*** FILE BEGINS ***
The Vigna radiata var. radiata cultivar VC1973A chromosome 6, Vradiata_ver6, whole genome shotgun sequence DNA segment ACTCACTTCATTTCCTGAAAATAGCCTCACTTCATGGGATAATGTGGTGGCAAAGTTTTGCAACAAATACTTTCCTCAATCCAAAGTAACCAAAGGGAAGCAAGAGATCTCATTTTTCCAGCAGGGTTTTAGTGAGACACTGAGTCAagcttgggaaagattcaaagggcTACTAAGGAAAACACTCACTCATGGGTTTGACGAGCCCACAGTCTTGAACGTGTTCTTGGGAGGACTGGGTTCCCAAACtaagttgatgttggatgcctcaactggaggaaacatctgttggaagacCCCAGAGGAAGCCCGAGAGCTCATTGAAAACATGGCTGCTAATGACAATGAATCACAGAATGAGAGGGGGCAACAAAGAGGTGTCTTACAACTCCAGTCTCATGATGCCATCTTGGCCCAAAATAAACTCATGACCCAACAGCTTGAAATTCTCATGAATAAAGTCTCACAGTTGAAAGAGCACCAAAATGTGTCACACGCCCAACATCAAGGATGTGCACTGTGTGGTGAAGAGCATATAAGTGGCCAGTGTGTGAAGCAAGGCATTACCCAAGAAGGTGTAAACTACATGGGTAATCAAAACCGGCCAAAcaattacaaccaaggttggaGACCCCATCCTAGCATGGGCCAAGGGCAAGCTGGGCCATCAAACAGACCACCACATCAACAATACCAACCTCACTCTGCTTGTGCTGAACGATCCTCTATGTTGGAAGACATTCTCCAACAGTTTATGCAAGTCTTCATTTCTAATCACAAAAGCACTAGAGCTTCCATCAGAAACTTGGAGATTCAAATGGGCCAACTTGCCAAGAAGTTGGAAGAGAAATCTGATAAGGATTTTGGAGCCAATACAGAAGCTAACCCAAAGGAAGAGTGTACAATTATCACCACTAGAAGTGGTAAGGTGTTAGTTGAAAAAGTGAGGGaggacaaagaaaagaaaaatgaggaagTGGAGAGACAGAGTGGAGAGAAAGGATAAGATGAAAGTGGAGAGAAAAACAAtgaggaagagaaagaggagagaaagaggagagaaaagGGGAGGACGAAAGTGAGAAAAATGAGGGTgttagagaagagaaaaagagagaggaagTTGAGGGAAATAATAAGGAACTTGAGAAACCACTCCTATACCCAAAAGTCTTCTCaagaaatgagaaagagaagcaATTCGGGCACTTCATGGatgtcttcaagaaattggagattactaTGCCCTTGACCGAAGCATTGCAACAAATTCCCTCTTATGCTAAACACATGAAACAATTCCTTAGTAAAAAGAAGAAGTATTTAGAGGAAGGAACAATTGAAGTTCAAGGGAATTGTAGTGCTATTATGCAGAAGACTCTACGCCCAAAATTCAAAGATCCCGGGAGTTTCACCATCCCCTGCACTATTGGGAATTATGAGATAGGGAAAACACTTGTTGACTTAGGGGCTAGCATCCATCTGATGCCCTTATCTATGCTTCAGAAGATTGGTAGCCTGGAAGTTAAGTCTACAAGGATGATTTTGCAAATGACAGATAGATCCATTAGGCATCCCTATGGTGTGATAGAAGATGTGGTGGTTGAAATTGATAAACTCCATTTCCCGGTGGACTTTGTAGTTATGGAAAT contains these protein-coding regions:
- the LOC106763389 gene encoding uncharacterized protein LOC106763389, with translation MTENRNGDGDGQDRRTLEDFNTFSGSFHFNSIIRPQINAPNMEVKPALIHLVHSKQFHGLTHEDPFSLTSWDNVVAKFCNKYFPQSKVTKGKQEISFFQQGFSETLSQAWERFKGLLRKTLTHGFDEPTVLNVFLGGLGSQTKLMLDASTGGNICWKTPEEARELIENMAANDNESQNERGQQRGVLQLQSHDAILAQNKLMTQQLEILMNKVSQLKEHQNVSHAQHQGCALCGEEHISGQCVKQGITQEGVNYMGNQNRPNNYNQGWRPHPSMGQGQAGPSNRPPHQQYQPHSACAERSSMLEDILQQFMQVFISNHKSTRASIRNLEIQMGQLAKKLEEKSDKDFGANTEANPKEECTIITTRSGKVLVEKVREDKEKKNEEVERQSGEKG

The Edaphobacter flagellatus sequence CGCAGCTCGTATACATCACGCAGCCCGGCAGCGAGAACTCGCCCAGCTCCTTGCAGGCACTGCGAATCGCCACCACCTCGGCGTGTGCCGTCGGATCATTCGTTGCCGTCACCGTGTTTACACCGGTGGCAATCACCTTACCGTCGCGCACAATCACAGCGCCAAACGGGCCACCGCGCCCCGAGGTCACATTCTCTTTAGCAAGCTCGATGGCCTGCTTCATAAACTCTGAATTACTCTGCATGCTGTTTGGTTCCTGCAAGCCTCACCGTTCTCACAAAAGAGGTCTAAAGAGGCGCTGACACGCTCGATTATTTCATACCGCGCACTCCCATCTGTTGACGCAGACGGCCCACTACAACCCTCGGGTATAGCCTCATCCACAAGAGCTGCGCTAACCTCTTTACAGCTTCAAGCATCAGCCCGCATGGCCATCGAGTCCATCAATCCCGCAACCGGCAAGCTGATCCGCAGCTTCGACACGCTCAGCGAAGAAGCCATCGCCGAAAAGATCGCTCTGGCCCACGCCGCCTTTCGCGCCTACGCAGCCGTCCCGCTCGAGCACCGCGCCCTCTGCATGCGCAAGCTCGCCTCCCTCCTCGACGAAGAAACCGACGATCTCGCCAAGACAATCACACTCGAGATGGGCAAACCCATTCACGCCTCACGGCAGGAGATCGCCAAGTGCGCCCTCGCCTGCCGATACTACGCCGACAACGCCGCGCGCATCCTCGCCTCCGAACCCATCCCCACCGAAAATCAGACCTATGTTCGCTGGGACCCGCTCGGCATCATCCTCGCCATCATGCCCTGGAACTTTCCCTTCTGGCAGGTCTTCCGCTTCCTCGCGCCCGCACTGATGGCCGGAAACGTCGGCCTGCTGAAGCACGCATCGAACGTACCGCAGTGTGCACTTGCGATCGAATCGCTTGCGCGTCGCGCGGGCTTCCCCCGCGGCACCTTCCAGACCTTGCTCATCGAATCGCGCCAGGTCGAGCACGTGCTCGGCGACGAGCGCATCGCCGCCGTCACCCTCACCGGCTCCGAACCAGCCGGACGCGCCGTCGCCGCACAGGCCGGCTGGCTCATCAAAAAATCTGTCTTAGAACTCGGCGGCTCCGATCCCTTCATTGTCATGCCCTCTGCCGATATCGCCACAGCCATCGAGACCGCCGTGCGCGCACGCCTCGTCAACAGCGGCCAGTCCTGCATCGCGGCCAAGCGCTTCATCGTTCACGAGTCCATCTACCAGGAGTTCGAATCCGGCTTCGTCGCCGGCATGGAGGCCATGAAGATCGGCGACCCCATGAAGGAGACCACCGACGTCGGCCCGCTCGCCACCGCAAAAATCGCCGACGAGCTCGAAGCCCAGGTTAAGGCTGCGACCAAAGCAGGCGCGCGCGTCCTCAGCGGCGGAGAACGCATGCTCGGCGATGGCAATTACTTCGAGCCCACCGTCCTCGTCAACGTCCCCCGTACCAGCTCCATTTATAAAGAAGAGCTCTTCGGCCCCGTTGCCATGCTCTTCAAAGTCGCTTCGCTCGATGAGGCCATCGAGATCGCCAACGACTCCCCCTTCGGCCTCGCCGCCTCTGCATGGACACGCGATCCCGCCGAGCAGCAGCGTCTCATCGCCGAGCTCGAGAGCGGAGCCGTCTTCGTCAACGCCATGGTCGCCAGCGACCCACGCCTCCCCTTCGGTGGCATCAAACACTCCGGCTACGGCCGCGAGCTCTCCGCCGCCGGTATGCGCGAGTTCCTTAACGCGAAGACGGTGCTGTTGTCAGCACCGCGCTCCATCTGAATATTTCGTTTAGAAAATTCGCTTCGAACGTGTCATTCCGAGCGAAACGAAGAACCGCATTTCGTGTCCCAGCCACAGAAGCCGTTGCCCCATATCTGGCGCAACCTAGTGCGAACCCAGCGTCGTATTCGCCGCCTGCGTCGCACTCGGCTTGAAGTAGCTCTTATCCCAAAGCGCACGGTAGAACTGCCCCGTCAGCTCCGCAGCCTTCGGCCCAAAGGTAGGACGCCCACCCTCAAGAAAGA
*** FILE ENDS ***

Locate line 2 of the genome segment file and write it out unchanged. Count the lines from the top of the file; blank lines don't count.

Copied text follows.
- the LOC106763389 gene encoding uncharacterized protein LOC106763389, with translation MTENRNGDGDGQDRRTLEDFNTFSGSFHFNSIIRPQINAPNMEVKPALIHLVHSKQFHGLTHEDPFSLTSWDNVVAKFCNKYFPQSKVTKGKQEISFFQQGFSETLSQAWERFKGLLRKTLTHGFDEPTVLNVFLGGLGSQTKLMLDASTGGNICWKTPEEARELIENMAANDNESQNERGQQRGVLQLQSHDAILAQNKLMTQQLEILMNKVSQLKEHQNVSHAQHQGCALCGEEHISGQCVKQGITQEGVNYMGNQNRPNNYNQGWRPHPSMGQGQAGPSNRPPHQQYQPHSACAERSSMLEDILQQFMQVFISNHKSTRASIRNLEIQMGQLAKKLEEKSDKDFGANTEANPKEECTIITTRSGKVLVEKVREDKEKKNEEVERQSGEKG